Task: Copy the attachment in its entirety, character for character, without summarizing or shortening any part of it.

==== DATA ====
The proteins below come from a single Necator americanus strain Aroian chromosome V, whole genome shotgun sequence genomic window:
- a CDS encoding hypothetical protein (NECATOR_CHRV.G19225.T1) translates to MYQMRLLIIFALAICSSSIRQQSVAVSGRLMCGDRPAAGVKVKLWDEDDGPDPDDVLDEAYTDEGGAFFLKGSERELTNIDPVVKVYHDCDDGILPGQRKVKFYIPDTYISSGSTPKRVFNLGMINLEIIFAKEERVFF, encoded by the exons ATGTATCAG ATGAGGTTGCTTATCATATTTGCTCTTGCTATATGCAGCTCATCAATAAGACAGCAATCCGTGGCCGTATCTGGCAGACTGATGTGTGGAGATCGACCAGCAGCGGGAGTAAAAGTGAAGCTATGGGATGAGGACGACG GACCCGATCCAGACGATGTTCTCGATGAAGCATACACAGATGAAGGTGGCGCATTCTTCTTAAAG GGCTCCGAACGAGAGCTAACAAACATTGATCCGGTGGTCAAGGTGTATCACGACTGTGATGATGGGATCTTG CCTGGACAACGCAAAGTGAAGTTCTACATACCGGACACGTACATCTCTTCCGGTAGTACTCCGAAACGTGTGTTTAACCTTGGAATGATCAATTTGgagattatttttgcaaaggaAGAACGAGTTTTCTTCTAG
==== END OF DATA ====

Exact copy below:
The proteins below come from a single Necator americanus strain Aroian chromosome V, whole genome shotgun sequence genomic window:
- a CDS encoding hypothetical protein (NECATOR_CHRV.G19225.T1) translates to MYQMRLLIIFALAICSSSIRQQSVAVSGRLMCGDRPAAGVKVKLWDEDDGPDPDDVLDEAYTDEGGAFFLKGSERELTNIDPVVKVYHDCDDGILPGQRKVKFYIPDTYISSGSTPKRVFNLGMINLEIIFAKEERVFF, encoded by the exons ATGTATCAG ATGAGGTTGCTTATCATATTTGCTCTTGCTATATGCAGCTCATCAATAAGACAGCAATCCGTGGCCGTATCTGGCAGACTGATGTGTGGAGATCGACCAGCAGCGGGAGTAAAAGTGAAGCTATGGGATGAGGACGACG GACCCGATCCAGACGATGTTCTCGATGAAGCATACACAGATGAAGGTGGCGCATTCTTCTTAAAG GGCTCCGAACGAGAGCTAACAAACATTGATCCGGTGGTCAAGGTGTATCACGACTGTGATGATGGGATCTTG CCTGGACAACGCAAAGTGAAGTTCTACATACCGGACACGTACATCTCTTCCGGTAGTACTCCGAAACGTGTGTTTAACCTTGGAATGATCAATTTGgagattatttttgcaaaggaAGAACGAGTTTTCTTCTAG